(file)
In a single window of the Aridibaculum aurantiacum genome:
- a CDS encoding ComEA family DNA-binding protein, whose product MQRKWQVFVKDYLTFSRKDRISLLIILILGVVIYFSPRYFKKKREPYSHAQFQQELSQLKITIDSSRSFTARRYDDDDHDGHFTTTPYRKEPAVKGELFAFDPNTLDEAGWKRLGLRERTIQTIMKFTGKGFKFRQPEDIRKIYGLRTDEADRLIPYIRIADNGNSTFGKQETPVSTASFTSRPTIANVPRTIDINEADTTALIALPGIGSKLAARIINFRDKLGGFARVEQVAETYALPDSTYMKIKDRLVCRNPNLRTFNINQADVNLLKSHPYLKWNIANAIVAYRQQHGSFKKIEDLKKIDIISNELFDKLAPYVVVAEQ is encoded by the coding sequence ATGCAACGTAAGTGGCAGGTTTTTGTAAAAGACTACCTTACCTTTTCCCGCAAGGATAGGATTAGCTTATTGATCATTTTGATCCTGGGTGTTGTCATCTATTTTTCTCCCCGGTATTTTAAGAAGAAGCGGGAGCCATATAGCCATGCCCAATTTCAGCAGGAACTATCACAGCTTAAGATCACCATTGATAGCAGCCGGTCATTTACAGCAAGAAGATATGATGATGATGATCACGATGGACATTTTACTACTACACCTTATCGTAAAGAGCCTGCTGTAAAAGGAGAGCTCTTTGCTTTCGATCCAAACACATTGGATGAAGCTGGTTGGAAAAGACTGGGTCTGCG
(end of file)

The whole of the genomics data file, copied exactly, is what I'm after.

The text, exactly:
In a single window of the Aridibaculum aurantiacum genome:
- a CDS encoding ComEA family DNA-binding protein, whose product MQRKWQVFVKDYLTFSRKDRISLLIILILGVVIYFSPRYFKKKREPYSHAQFQQELSQLKITIDSSRSFTARRYDDDDHDGHFTTTPYRKEPAVKGELFAFDPNTLDEAGWKRLGLRERTIQTIMKFTGKGFKFRQPEDIRKIYGLRTDEADRLIPYIRIADNGNSTFGKQETPVSTASFTSRPTIANVPRTIDINEADTTALIALPGIGSKLAARIINFRDKLGGFARVEQVAETYALPDSTYMKIKDRLVCRNPNLRTFNINQADVNLLKSHPYLKWNIANAIVAYRQQHGSFKKIEDLKKIDIISNELFDKLAPYVVVAEQ is encoded by the coding sequence ATGCAACGTAAGTGGCAGGTTTTTGTAAAAGACTACCTTACCTTTTCCCGCAAGGATAGGATTAGCTTATTGATCATTTTGATCCTGGGTGTTGTCATCTATTTTTCTCCCCGGTATTTTAAGAAGAAGCGGGAGCCATATAGCCATGCCCAATTTCAGCAGGAACTATCACAGCTTAAGATCACCATTGATAGCAGCCGGTCATTTACAGCAAGAAGATATGATGATGATGATCACGATGGACATTTTACTACTACACCTTATCGTAAAGAGCCTGCTGTAAAAGGAGAGCTCTTTGCTTTCGATCCAAACACATTGGATGAAGCTGGTTGGAAAAGACTGGGTCTGCG